Part of understanding how a ryhthm will sound involves understanding the stresses of the rythm - based on the meter or Time Signature of the piece.
All music uses a Time Signature. The time signature of a piece gives you a little information about the piece you are about to play. Whilst there are many time signatures, you'll most often see these:
In addition to these simple time signatures - you'll see some more esoteric ones like these:
We show time signatures as two numbers stacked. The top number tells you the amount of beats in one bar - the bottom tells you the duration of those notes. Together, that tells you how long a bar of music will be.
So - 2/4 means two notes of a quarter note duration, 6/8 means six notes of an eighth note duration to fill one measure.
4/4 Time Signature
This is the most common Time Signature by far. In fact, it is so common that you'll often see it depicted by a large C instead of the numbers. The C stands for common and looks like this:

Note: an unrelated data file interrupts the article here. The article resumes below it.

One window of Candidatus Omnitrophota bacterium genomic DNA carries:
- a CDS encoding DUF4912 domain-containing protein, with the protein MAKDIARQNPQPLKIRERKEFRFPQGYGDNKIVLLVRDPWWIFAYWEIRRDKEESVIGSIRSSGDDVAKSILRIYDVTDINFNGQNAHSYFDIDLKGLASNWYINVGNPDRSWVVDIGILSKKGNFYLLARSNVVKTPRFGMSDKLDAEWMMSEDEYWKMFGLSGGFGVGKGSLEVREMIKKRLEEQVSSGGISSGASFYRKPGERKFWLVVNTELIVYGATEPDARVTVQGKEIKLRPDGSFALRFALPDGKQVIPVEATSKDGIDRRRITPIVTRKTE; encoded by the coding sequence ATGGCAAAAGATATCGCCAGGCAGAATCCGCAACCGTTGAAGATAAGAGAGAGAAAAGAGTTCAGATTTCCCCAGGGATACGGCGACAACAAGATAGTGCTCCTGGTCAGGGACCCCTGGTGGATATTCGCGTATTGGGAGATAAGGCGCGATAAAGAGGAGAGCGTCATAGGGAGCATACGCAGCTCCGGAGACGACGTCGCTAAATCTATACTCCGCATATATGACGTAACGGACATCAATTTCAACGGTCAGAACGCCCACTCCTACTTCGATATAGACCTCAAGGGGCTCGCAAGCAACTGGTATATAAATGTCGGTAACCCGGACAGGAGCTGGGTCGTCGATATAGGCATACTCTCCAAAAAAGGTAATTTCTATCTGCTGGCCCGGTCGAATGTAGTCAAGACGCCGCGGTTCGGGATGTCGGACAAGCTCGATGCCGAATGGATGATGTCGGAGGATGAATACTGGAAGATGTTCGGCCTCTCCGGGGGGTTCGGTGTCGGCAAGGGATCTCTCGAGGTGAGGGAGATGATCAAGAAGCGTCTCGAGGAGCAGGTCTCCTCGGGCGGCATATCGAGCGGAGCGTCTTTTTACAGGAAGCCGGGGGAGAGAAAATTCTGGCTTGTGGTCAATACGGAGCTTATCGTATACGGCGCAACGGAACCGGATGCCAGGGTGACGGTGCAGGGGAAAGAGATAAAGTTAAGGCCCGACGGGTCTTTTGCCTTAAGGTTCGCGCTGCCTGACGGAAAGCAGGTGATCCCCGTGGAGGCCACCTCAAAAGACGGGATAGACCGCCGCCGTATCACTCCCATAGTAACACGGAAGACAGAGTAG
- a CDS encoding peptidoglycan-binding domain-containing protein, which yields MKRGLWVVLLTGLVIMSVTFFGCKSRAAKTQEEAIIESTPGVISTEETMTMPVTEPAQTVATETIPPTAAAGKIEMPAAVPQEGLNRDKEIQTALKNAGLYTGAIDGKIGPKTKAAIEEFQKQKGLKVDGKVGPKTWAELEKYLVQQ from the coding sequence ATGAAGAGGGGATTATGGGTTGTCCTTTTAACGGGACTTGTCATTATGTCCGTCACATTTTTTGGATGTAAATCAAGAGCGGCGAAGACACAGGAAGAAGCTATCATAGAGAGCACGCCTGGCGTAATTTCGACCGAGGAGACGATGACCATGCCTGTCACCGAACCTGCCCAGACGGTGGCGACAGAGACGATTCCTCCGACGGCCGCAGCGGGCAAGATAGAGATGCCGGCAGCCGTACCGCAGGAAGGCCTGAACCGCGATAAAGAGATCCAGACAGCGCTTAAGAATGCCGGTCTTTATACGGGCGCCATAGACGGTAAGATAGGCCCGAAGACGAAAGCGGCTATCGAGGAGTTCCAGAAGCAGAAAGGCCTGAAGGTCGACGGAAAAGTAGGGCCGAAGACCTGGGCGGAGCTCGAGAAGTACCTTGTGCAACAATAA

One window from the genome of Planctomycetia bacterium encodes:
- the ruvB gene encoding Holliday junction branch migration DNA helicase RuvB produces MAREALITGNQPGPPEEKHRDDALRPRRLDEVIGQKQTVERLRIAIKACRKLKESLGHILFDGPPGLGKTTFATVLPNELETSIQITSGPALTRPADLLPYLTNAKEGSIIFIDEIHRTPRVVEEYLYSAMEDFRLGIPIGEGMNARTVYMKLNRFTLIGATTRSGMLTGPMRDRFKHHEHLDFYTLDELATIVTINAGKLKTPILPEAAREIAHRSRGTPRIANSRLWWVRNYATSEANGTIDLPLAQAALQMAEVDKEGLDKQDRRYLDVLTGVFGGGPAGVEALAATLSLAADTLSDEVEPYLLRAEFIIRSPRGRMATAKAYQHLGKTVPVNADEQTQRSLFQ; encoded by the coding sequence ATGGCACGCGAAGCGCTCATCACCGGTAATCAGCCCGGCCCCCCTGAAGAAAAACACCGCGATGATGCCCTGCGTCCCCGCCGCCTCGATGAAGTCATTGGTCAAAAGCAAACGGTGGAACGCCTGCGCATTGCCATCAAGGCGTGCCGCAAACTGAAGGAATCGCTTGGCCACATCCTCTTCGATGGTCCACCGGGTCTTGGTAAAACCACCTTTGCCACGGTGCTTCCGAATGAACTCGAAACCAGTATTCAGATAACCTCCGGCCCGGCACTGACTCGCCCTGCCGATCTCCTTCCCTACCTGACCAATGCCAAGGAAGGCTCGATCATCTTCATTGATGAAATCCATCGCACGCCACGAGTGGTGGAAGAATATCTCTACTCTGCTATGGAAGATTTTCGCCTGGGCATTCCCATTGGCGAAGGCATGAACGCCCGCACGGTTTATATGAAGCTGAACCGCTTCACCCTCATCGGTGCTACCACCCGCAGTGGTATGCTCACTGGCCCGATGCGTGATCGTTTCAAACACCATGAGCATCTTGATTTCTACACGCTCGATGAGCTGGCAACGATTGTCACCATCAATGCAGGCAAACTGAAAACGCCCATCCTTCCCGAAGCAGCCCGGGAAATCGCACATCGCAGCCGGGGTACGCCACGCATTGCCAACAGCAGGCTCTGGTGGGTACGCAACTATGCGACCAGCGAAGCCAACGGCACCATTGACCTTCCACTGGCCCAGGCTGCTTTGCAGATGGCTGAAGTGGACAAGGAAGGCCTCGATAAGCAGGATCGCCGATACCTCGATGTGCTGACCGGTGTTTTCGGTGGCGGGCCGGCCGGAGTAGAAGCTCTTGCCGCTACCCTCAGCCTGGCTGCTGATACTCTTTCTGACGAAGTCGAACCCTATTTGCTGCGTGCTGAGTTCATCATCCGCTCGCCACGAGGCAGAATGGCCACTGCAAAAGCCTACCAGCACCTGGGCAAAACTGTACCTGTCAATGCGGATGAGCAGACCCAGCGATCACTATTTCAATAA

To show how the time signature determines the length of a bar, here's some examples:
Simple 4/4 Beat Pattern
Medium 4/4 Pattern
Complex 4/4 Pattern
3/4 Time Signature
3/4 is a lot less common and tends to get used in older pieces of music and waltzes. The way that the stressed beat falls makes it perfect for the rhythm of a waltz or a ballad.
Songs like Happy Birthday, The Times They Are A-Changin and Greensleeves are in 3/4.
If you listen to the beat in those songs - you can really hear how the rhythm stress changes the entire feel of the song.
Other Time Signatures
Time signatures changes the feeling of the track - the strong beats push the track forward. In a 3/4 measure, we have 1 as the strong beat, whereas 2 and 3 are not strong. In 6/8 measure, we have 1 as strong beat and 4 as less strong beat; the other beats aren't emphasized.
Take a listen to this song by Pink Floyd called 'Money'
This song has a completely different feel to most other songs - mainly due to the time signature and stresses of the beat.
Complex time signatures do exist - they sound quite strange to the unaccustomed ear!
Here's a couple of very famous examples.
A time signature is a handy device that lets you know where to emphasize a beat in a rhythmic pattern to shift the feeling of a piece of music. If you'd like any further help with theory - let me know! I'm always looking for local and online students. Please get in contact with me to arrange a lesson.